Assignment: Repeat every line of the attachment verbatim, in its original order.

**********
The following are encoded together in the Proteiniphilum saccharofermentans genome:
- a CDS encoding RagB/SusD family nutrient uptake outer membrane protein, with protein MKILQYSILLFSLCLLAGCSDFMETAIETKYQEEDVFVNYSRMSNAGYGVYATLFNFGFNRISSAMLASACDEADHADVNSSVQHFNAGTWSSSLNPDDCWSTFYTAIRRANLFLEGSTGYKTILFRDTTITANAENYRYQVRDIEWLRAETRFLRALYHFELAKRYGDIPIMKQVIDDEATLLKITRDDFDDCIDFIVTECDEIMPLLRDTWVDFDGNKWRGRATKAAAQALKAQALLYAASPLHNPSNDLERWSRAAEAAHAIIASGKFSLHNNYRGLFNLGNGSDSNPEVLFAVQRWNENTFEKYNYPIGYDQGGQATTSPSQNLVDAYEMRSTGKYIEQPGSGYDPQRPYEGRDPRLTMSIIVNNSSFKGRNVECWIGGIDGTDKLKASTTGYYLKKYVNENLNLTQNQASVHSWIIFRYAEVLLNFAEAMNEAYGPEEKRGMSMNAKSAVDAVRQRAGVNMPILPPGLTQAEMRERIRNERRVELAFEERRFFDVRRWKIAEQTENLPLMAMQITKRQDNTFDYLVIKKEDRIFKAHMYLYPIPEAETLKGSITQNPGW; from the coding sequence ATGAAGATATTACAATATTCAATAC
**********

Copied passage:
The following are encoded together in the Proteiniphilum saccharofermentans genome:
- a CDS encoding RagB/SusD family nutrient uptake outer membrane protein, with protein MKILQYSILLFSLCLLAGCSDFMETAIETKYQEEDVFVNYSRMSNAGYGVYATLFNFGFNRISSAMLASACDEADHADVNSSVQHFNAGTWSSSLNPDDCWSTFYTAIRRANLFLEGSTGYKTILFRDTTITANAENYRYQVRDIEWLRAETRFLRALYHFELAKRYGDIPIMKQVIDDEATLLKITRDDFDDCIDFIVTECDEIMPLLRDTWVDFDGNKWRGRATKAAAQALKAQALLYAASPLHNPSNDLERWSRAAEAAHAIIASGKFSLHNNYRGLFNLGNGSDSNPEVLFAVQRWNENTFEKYNYPIGYDQGGQATTSPSQNLVDAYEMRSTGKYIEQPGSGYDPQRPYEGRDPRLTMSIIVNNSSFKGRNVECWIGGIDGTDKLKASTTGYYLKKYVNENLNLTQNQASVHSWIIFRYAEVLLNFAEAMNEAYGPEEKRGMSMNAKSAVDAVRQRAGVNMPILPPGLTQAEMRERIRNERRVELAFEERRFFDVRRWKIAEQTENLPLMAMQITKRQDNTFDYLVIKKEDRIFKAHMYLYPIPEAETLKGSITQNPGW; from the coding sequence ATGAAGATATTACAATATTCAATAC